||Metallic glasses have attracted considerable attention because of their excellent mechanical properties such as high strength and hardness. Moreover, many researchers note the potential applications in terms of biodegradable and micro-electro-mechanical systems (MEMS) due to the lack of periodic atomic packing, indicating that there is no defect such as grain boundary, dislocation, or plane defect in amorphous alloys. However, the high strength of metallic glasses is often accompanied by a virtually zero plastic strain and can fail in a catastrophic manner. Plastic deformation of metallic glasses is highly localized in shear bands, which usually propagate rapidly through the sample. The brittle problem limits the application of thin film metallic glasses (TFMGs) for MEMS devices. |
To improve the brittle problem, this study has used two types of improvement methods, namely, the multilayered thin film metallic glasses and thin film metallic glass composites. For multilayered thin film metallic glasses, ZrCuTi (ZCT) 50 nm / PdCuSi (PCS) 50 nm TFMGs and ZrCuTi (ZCT) 50 nm / ZrCuTiTa (ZCTTa) 50 nm TFMGs are prepared by sputtering. The mechanical properties and the deformation characteristics of TFMGs are investigated by using expanding cavity model and nanoindentation testing. Utilizing the multilayered structure, the as-formed shear bands can be easily detected by scanning electron microscopy (SEM) and cross section transmission electron microscopy (XTEM). Two kinds of shear bands (radius shear bands and semi-circular shear bands) are observed by XTEM. Comparing the results of deformed microstructure and the load-displacement curves, a transition point from the radius type to semi-circular type of shear band can be found. The deflection phenomenon has been found by microcompression. In addition, the yield strength is enhanced by the multilayered structure.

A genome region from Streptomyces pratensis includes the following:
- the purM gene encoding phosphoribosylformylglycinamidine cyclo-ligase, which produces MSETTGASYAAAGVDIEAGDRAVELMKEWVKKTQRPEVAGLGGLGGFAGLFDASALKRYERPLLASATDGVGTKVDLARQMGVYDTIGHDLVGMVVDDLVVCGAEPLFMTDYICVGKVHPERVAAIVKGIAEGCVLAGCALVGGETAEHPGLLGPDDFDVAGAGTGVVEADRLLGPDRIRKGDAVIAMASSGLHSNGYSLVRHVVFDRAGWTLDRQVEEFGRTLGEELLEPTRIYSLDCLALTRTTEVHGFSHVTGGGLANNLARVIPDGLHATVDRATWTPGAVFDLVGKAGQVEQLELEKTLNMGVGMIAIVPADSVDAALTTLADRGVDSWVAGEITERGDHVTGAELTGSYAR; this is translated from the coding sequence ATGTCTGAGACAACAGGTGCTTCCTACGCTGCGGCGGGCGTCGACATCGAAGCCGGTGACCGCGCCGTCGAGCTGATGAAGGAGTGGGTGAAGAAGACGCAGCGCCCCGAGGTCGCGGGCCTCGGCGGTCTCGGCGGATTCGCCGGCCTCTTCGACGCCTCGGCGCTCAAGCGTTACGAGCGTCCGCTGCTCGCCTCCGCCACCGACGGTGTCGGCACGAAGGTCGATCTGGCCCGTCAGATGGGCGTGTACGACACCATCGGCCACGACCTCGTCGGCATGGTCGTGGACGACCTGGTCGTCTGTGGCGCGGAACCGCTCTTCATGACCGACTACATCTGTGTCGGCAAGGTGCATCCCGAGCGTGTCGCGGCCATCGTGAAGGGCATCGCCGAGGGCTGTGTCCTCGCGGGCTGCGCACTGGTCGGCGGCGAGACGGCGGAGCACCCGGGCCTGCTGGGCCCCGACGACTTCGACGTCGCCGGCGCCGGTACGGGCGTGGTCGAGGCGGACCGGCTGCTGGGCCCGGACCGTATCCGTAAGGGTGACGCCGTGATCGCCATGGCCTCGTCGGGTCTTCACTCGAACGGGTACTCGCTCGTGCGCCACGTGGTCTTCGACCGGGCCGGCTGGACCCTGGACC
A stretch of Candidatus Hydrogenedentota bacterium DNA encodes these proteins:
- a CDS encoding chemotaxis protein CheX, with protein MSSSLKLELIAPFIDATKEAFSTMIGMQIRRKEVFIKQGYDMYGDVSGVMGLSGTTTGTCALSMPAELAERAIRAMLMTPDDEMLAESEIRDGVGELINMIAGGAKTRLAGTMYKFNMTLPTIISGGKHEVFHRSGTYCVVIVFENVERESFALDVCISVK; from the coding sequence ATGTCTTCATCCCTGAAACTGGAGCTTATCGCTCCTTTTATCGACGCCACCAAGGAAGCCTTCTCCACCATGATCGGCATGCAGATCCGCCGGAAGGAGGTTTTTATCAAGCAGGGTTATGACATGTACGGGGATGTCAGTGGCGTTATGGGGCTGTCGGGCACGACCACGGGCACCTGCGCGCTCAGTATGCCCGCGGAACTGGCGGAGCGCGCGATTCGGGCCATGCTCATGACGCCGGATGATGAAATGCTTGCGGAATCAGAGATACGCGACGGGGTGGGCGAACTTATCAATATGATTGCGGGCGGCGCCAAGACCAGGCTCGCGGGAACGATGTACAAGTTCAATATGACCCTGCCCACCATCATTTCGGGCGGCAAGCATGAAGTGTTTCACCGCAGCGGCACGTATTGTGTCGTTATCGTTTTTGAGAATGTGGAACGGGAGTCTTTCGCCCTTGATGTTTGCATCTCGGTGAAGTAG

For improving the ductility of bulk metallic glasses (BMGs), nanocrystals within the amorphous matrix have been frequently and intentionally added. Similarly, to reduce the brittle problem of TFMGs, the MgCuZr TFMGs, with a positive mixing heat between Mg and Zr, are fabricated via co-sputtering, in an attempt to separate the pure Mg nano-particles from the amorphous ZrCu matrix. The nanocrystalline Mg particles are expected to hinder the propagation of shear bands and to affect the mechanical characteristics of TFMGs. The structures of sputtered MgCuZr thin films are found to depend on the composition of Mg. For MgCuZr thin films with Mg content from 48 to 73 at%, the structure is the amorphous matrix with discontinuous Mg particles, and the Mg particle size in these TGMGs is all about 20-50 nm, as measured by TEM. The effects of different microstructures of Mg on mechanical response are investigated and discussed.
From the nanoindentation load-displacement curves, the Mg-based metallic glass composites exhibit smoother nature. It implies that the Mg nano-particle can stop the propagation of shear bands under nanoindentation loading. Meanwhile, the microcompression stress-strain curves also show that the Mg-based metallic glasses composites with Mg contents greater than 65% exhibit smoother and more ductile behavior. In addition, due to separation of Mg particles the Mg-based thin films composites and micropillars possess rather high modulus ~80 GPa and yield stress ~1.5 GPa.
Finally, the nano-tension behavior of various pure metals and TFMGs are explored. The results are discussed and compared with those obtained from the micro-compression. There is tremendous room for future research along this line.